Go with the flowOriginal photo found at www.pescarias.twh6.com/animais_e_fauna2.php

    Camu camu thrives in riverbanks in the Amazon rainforest, but this tropical plant can be adapted to hot subtropical climates.  People have tried to move this plant on drier land for greater production.  Research is being done on the possibility of cultivating Camu camu because the species has never been domesticated.  Harvesting is difficult and time-consuming so researchers are trying to adapt the Camu camu tree to upland areas and initial results are encouraging. 
    Scientists worked with different kinds of fruits in the same family in order to obtain rootstocks of this family adapted to dry land for vegetative propagation of Camu camu (only camu-camu rootstocks showed compatibility).  So there is definitely progress in producing Camu camu trees in greater amounts and soon this tree will have adapted to a slightly different environment.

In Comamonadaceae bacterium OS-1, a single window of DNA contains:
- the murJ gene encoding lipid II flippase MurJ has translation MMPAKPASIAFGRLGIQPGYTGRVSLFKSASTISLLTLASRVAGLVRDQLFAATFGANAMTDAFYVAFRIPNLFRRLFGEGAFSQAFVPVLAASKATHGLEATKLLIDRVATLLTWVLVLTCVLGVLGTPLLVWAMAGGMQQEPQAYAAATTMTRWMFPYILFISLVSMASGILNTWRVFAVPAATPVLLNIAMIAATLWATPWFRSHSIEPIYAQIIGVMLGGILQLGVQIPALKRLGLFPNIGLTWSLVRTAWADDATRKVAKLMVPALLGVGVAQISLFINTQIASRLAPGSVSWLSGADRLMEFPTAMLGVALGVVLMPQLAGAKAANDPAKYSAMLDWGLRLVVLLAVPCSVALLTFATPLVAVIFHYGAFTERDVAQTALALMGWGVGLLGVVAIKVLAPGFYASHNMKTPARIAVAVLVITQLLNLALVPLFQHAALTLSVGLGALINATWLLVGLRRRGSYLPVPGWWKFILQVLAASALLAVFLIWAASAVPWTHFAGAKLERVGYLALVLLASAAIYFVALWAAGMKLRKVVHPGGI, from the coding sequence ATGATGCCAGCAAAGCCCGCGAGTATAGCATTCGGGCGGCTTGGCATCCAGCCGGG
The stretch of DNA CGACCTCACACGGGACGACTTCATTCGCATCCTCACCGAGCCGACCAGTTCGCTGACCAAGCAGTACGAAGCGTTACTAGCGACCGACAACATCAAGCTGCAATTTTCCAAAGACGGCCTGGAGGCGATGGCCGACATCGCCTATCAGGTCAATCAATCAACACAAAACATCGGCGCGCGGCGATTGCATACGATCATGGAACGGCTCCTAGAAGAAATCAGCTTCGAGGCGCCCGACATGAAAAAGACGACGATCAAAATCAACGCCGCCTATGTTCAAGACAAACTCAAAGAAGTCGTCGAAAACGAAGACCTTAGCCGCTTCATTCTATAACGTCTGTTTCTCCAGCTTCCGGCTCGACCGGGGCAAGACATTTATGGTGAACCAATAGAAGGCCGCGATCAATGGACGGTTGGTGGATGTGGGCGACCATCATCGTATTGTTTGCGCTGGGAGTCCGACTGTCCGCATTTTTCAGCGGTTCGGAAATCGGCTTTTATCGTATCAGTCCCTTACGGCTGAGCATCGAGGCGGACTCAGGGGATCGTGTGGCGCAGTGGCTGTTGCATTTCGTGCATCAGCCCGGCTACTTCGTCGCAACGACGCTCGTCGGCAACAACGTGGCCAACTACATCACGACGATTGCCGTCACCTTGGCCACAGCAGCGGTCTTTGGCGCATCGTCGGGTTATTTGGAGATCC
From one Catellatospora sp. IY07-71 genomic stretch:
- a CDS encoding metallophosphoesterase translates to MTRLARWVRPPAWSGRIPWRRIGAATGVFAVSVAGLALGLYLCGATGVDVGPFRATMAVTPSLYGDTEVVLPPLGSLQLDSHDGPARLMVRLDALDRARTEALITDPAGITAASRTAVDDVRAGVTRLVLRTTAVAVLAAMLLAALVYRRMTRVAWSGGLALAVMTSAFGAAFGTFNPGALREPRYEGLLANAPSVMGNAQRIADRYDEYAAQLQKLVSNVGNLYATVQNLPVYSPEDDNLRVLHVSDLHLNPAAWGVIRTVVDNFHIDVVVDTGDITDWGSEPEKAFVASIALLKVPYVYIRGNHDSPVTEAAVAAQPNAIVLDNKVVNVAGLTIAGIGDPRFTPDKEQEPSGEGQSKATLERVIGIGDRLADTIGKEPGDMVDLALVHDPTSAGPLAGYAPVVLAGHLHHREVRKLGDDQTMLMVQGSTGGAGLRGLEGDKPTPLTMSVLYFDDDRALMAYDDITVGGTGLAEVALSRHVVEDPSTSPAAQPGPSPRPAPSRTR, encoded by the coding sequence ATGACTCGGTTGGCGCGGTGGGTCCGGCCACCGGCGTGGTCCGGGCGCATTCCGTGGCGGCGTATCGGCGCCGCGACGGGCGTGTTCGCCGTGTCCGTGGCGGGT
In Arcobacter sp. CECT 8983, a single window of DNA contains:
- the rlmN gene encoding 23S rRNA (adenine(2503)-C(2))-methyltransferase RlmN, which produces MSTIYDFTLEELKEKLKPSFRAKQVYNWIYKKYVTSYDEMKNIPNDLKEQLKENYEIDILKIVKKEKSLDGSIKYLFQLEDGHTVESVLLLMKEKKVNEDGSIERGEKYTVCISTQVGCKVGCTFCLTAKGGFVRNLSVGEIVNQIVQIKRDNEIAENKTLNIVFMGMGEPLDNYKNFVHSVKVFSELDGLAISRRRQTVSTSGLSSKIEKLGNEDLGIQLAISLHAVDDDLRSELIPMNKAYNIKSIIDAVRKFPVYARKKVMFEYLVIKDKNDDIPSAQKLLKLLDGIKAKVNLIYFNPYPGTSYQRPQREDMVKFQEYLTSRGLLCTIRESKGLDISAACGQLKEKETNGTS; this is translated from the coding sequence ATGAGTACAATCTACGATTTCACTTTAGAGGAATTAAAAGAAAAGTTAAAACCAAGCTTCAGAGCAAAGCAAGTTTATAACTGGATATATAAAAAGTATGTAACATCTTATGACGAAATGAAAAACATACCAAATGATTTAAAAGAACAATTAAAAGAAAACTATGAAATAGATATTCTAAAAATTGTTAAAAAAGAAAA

Original photo found at www.essentiallivingfoods.com/products-functional-food-camu-camu.html

    The atmosphere, location, and maturation all affect Camu camu and its chemical compostion.  In regions of higher temperatures and light exposure, carotenoids (organic pigments that absorb light energy for use in photosynthesis) are significantly higher in the fruit.  In addition, a mature ripe fruit is more acidic and has less ascorbic acid (Vitamin C) compared to a mid-ripe fruit.

    Like most plants, Camu camu has many specialized structures that help it function and strive in the rainforest.  It has roots to aid in the uptake of water and nutrients, stems to transport the water and nutrients to the leaves and fruit, leaves to increase surface area for photosynthesis, and fruit to store, protect, and help disperse seeds.